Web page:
When Gylippus and the other Syracusan generals had, like Nicias, encouraged their troops,1
perceiving the Athenians to be manning their ships, they presently did the same.
Nicias, overwhelmed by the situation, and seeing how great and how near the peril was (for the ships were on the very point of rowing out), feeling too, as men do on the eve of a great struggle, that all which he had done was nothing, and that he had not said half enough, again addressed the trierarchs, and calling each of them by his father's name, and his own name, and the name of his tribe, he entreated those who had made any reputation for themselves not to be false to it, and those whose ancestors were eminent not to tarnish their hereditary fame. He reminded them that they were the inhabitants of the freest country in the world, and how in Athens there was no interference with the daily life of any man2
. He spoke to them of their wives and children and their fathers' Gods, as men will at such a time; for then they do not care whether their common-place phrases seem to be out of date or not, but loudly reiterate the old appeals, believing that they may be of some service at the awful moment.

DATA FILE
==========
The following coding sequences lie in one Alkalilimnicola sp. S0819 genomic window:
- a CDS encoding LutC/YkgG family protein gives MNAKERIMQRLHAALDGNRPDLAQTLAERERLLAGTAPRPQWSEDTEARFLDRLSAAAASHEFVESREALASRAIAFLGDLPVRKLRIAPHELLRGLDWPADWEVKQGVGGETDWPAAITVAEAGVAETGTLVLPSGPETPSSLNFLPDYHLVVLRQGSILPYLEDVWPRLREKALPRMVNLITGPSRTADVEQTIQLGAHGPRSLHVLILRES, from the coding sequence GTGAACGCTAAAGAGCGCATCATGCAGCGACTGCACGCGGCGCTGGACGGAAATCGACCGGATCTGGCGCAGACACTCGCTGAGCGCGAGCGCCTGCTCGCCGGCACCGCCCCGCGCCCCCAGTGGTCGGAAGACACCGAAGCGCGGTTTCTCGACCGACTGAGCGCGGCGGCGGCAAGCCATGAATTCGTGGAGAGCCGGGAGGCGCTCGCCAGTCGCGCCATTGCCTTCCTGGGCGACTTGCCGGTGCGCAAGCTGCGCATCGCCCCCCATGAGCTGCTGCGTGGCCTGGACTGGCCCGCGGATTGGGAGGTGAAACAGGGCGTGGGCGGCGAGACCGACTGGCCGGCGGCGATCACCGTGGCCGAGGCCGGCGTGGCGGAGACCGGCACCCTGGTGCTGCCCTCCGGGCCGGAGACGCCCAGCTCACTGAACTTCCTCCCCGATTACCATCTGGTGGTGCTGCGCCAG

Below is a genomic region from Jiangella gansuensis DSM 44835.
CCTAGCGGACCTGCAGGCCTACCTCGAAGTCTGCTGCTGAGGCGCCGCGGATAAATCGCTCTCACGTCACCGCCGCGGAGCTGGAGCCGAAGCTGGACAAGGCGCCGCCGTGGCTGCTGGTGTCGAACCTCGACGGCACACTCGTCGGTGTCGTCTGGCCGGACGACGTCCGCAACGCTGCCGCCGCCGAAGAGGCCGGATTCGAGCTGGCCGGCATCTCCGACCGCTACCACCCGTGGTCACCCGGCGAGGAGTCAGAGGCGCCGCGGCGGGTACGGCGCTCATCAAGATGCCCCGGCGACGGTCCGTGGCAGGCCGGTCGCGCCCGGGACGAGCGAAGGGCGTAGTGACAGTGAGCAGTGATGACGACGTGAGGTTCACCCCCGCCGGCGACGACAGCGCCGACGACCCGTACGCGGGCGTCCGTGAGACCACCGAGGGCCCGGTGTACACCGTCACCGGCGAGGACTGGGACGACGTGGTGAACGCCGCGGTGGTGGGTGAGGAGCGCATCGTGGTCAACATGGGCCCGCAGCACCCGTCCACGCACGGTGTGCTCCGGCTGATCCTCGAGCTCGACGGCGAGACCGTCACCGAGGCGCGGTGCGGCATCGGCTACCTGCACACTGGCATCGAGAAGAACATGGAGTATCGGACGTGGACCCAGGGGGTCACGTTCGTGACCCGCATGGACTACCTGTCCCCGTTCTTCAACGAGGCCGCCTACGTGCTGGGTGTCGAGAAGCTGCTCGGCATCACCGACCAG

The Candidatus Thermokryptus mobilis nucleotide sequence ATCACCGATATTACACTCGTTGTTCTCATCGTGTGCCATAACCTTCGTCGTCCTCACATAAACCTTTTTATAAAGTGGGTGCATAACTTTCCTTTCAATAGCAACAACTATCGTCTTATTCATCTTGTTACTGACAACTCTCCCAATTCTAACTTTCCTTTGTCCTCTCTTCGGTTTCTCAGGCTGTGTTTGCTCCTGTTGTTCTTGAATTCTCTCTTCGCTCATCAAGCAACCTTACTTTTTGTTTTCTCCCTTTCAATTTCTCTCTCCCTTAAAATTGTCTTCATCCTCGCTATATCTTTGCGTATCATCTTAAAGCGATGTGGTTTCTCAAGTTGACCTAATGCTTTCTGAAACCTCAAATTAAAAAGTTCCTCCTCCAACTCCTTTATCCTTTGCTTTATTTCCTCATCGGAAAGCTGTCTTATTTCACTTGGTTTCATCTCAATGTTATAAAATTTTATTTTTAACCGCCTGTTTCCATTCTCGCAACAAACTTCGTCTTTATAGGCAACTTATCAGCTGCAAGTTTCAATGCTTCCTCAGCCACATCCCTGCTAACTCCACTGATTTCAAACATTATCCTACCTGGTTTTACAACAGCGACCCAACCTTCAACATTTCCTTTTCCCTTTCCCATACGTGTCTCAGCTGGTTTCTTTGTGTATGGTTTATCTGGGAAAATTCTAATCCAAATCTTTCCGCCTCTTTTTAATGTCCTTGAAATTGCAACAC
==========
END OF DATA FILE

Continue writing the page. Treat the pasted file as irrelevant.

When he thought that he had exhorted them, not enough, but as much as the scanty time allowed, he retired, and led the land-forces to the shore, extending the line as far as he could, so that they might be of the greatest use in encouraging the combatants on board ship.
Demosthenes, Menander, and Euthydemus, who had gone on board the Athenian fleet to take the command, now quitted their own station, and proceeded straight to the closed mouth of the harbour, intending to force their way to the open sea where a passage was still left.